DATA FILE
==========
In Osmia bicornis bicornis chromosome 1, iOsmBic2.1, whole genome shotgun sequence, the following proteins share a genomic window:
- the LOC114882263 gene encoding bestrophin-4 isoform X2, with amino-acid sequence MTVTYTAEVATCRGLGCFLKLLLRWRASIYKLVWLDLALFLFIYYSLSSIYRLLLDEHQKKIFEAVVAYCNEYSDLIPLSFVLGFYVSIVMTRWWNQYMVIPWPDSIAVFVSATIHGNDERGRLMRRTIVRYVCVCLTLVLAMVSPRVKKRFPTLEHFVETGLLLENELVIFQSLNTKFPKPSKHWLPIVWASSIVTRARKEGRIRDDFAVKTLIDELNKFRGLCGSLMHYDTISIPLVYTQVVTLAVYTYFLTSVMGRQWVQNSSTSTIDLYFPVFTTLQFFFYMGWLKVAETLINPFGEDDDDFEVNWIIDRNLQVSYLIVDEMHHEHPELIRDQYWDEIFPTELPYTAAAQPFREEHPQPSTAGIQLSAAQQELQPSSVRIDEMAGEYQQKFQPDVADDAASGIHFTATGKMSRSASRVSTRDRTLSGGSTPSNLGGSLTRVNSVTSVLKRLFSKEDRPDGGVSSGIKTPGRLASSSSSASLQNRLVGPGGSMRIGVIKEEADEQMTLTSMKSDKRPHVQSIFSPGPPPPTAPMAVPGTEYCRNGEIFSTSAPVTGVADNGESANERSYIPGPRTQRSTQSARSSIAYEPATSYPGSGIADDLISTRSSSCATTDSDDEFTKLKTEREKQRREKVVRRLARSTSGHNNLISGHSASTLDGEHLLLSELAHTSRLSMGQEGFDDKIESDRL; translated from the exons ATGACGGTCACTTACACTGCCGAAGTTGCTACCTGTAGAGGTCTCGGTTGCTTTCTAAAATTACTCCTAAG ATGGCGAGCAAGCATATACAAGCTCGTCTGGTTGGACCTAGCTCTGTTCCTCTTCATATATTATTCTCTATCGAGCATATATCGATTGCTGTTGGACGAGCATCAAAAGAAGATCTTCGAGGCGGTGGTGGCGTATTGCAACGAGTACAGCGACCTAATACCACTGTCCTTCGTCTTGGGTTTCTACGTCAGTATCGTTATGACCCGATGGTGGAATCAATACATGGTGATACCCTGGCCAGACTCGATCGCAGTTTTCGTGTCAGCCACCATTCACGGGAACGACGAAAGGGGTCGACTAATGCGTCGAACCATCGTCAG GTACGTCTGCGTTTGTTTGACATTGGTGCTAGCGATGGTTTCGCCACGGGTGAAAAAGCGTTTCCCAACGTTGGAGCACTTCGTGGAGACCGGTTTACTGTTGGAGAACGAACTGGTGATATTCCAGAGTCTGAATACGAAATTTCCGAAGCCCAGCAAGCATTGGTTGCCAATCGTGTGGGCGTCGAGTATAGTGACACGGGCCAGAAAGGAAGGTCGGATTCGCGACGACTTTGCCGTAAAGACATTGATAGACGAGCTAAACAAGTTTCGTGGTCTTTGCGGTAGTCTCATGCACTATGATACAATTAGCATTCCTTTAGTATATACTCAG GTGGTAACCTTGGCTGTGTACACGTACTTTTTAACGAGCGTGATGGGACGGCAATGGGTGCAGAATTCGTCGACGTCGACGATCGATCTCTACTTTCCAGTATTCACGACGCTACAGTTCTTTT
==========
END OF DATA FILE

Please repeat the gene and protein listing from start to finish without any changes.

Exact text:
In Osmia bicornis bicornis chromosome 1, iOsmBic2.1, whole genome shotgun sequence, the following proteins share a genomic window:
- the LOC114882263 gene encoding bestrophin-4 isoform X2, with amino-acid sequence MTVTYTAEVATCRGLGCFLKLLLRWRASIYKLVWLDLALFLFIYYSLSSIYRLLLDEHQKKIFEAVVAYCNEYSDLIPLSFVLGFYVSIVMTRWWNQYMVIPWPDSIAVFVSATIHGNDERGRLMRRTIVRYVCVCLTLVLAMVSPRVKKRFPTLEHFVETGLLLENELVIFQSLNTKFPKPSKHWLPIVWASSIVTRARKEGRIRDDFAVKTLIDELNKFRGLCGSLMHYDTISIPLVYTQVVTLAVYTYFLTSVMGRQWVQNSSTSTIDLYFPVFTTLQFFFYMGWLKVAETLINPFGEDDDDFEVNWIIDRNLQVSYLIVDEMHHEHPELIRDQYWDEIFPTELPYTAAAQPFREEHPQPSTAGIQLSAAQQELQPSSVRIDEMAGEYQQKFQPDVADDAASGIHFTATGKMSRSASRVSTRDRTLSGGSTPSNLGGSLTRVNSVTSVLKRLFSKEDRPDGGVSSGIKTPGRLASSSSSASLQNRLVGPGGSMRIGVIKEEADEQMTLTSMKSDKRPHVQSIFSPGPPPPTAPMAVPGTEYCRNGEIFSTSAPVTGVADNGESANERSYIPGPRTQRSTQSARSSIAYEPATSYPGSGIADDLISTRSSSCATTDSDDEFTKLKTEREKQRREKVVRRLARSTSGHNNLISGHSASTLDGEHLLLSELAHTSRLSMGQEGFDDKIESDRL; translated from the exons ATGACGGTCACTTACACTGCCGAAGTTGCTACCTGTAGAGGTCTCGGTTGCTTTCTAAAATTACTCCTAAG ATGGCGAGCAAGCATATACAAGCTCGTCTGGTTGGACCTAGCTCTGTTCCTCTTCATATATTATTCTCTATCGAGCATATATCGATTGCTGTTGGACGAGCATCAAAAGAAGATCTTCGAGGCGGTGGTGGCGTATTGCAACGAGTACAGCGACCTAATACCACTGTCCTTCGTCTTGGGTTTCTACGTCAGTATCGTTATGACCCGATGGTGGAATCAATACATGGTGATACCCTGGCCAGACTCGATCGCAGTTTTCGTGTCAGCCACCATTCACGGGAACGACGAAAGGGGTCGACTAATGCGTCGAACCATCGTCAG GTACGTCTGCGTTTGTTTGACATTGGTGCTAGCGATGGTTTCGCCACGGGTGAAAAAGCGTTTCCCAACGTTGGAGCACTTCGTGGAGACCGGTTTACTGTTGGAGAACGAACTGGTGATATTCCAGAGTCTGAATACGAAATTTCCGAAGCCCAGCAAGCATTGGTTGCCAATCGTGTGGGCGTCGAGTATAGTGACACGGGCCAGAAAGGAAGGTCGGATTCGCGACGACTTTGCCGTAAAGACATTGATAGACGAGCTAAACAAGTTTCGTGGTCTTTGCGGTAGTCTCATGCACTATGATACAATTAGCATTCCTTTAGTATATACTCAG GTGGTAACCTTGGCTGTGTACACGTACTTTTTAACGAGCGTGATGGGACGGCAATGGGTGCAGAATTCGTCGACGTCGACGATCGATCTCTACTTTCCAGTATTCACGACGCTACAGTTCTTTT